March 12, 2015

My name’s Amanda. I'm a mother of 4 young boys. Amanda's blog It's actually quite hard to type this, but I've suffered depression for years - I have panic attacks and really bad anxiety. There are days I cry all day and don't want to go on. I keep on going for my children, my boys.

I've been embarrassed to talk about my mental health

I've had depression since I was 19. I take antidepressants every day, and I take anti-anxiety medication as and when I need them. I force myself to get ready and push myself to go to work. When I do get out and about I'm glad because I have lots of good people around me that make me laugh and cheer me up. My girlfriends don’t know that I'm not well, my best friend doesn't know. Do you know why they don’t know? It’s because I've been embarrassed.

I've been very good at hiding my illness

I've been afraid to open up because I have been paranoid and really afraid of people judging me, talking about me and making fun of me. I've been very good at hiding my illness, painting a face on it and just getting on. I'm always really bubbly, happy and confident around people - little do they know I'm absolutely crumbling away inside and cannot wait to get home to be on my own again. I find it really hard to open up to people because I've always made myself seem like a really strong person: I'm always trying to look after everyone else and just push everything about myself to the side. Then, all of a sudden, everything creeps up on me and I go in to a depressed state of mind: I don’t want to go out; I don’t want to get dressed – I just want to lie around and be on my own all the time. I try and hide my illness from my children as best I can - I try to be a ‘normal’ mummy but, sometimes, that is just so hard.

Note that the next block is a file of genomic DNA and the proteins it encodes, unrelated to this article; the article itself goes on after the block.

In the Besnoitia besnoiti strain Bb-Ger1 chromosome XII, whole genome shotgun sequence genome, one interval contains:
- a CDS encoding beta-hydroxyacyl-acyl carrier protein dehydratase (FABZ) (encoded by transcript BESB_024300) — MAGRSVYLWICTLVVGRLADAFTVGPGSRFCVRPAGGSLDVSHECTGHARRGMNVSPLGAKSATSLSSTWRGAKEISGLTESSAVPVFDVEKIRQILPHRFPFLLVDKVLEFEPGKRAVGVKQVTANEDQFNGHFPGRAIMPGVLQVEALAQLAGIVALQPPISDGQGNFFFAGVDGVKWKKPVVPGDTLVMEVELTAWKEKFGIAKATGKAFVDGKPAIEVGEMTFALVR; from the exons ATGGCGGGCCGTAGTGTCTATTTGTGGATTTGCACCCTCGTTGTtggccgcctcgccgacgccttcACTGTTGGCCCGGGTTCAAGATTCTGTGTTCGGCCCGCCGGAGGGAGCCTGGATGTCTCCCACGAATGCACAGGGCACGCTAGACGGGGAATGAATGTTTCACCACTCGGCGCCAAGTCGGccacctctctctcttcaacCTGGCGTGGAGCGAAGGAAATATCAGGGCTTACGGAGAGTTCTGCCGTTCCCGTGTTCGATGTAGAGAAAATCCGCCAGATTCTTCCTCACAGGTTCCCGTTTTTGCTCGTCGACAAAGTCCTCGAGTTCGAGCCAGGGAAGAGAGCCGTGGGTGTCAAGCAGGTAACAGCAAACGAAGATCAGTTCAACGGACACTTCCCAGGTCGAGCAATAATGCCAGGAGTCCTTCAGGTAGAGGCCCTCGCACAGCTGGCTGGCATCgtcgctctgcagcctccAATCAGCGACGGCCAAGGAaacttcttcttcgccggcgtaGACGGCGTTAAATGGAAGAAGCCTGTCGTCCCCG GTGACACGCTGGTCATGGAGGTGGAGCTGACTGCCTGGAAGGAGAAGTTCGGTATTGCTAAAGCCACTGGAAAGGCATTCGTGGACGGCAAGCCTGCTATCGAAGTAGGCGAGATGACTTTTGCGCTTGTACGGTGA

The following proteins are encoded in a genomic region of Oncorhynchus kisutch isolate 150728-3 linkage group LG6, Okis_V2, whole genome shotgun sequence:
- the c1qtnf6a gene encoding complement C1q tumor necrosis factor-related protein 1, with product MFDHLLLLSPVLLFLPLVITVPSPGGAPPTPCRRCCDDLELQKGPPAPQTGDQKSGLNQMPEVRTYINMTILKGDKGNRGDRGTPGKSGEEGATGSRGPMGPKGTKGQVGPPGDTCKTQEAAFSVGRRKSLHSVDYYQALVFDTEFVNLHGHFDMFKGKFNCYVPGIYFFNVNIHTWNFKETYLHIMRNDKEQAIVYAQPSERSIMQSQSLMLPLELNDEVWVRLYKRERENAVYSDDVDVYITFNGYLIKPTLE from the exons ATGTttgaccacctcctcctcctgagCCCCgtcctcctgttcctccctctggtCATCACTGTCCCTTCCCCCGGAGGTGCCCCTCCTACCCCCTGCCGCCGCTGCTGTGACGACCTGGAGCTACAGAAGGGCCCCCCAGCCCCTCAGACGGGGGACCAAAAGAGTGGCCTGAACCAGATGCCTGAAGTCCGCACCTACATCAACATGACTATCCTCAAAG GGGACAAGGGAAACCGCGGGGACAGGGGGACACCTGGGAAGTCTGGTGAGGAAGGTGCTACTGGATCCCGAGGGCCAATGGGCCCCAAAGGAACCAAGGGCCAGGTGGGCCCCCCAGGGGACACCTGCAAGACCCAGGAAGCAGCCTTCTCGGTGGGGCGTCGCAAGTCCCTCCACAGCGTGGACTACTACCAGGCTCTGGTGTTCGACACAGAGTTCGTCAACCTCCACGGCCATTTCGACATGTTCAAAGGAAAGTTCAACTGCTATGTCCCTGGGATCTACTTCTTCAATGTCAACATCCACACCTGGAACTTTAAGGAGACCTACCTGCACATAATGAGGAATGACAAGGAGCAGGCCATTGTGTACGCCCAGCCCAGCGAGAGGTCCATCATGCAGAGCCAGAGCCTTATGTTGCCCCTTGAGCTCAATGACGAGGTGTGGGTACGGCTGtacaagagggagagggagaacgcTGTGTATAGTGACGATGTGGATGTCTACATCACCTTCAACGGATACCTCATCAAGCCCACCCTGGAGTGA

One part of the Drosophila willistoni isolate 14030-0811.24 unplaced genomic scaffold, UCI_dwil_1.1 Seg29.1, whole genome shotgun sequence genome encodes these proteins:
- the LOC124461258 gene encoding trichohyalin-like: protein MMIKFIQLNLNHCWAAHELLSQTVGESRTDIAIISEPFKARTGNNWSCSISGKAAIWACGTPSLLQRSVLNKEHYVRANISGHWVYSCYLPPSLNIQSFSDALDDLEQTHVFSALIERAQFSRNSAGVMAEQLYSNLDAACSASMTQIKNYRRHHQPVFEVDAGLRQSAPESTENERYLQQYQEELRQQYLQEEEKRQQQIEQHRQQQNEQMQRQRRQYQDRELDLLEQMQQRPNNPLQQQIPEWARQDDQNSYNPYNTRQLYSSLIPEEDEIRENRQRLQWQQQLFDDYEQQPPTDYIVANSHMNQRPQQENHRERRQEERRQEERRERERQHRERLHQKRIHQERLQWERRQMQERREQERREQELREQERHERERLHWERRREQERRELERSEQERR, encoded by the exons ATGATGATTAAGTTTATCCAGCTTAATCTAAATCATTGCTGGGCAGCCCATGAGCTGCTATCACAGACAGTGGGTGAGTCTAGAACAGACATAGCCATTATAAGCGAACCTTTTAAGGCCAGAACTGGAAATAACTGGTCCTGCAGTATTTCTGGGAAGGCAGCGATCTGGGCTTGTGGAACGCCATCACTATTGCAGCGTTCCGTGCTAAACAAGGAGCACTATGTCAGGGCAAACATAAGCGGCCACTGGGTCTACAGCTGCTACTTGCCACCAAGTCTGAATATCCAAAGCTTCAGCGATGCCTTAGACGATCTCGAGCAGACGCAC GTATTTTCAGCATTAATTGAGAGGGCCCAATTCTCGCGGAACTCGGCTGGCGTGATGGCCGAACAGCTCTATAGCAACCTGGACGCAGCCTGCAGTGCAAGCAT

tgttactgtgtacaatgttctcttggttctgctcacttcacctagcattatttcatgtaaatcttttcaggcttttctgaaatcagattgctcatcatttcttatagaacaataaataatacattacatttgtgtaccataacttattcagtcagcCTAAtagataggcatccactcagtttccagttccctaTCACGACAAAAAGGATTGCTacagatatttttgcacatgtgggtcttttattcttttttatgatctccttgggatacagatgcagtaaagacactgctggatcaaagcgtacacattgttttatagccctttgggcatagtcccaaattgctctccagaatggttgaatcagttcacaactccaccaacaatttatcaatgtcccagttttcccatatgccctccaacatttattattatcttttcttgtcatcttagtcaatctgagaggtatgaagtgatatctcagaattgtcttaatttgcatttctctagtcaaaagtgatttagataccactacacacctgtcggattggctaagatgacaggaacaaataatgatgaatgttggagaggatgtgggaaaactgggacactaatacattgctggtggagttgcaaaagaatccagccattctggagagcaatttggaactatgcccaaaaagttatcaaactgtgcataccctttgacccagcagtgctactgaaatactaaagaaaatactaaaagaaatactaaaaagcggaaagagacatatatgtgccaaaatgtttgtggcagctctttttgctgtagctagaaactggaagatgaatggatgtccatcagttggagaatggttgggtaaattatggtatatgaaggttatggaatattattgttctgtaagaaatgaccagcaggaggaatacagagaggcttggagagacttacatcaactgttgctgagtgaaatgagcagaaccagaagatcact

I have reached out for help just by talking about it

I think speaking out about my illness is the first step towards admitting and accepting who I am and to own it. I'm starting counselling so already I have reached out for help just by talking about it and not being shamed into silence by the stigma of this illness.

Standing up and being proud of who you are is the biggest step in helping yourself - it has triggered a breakthrough with my depression and aiding my step to recovery. I've been ashamed and embarrassed but I'm not anymore – now I'm taking a stand.

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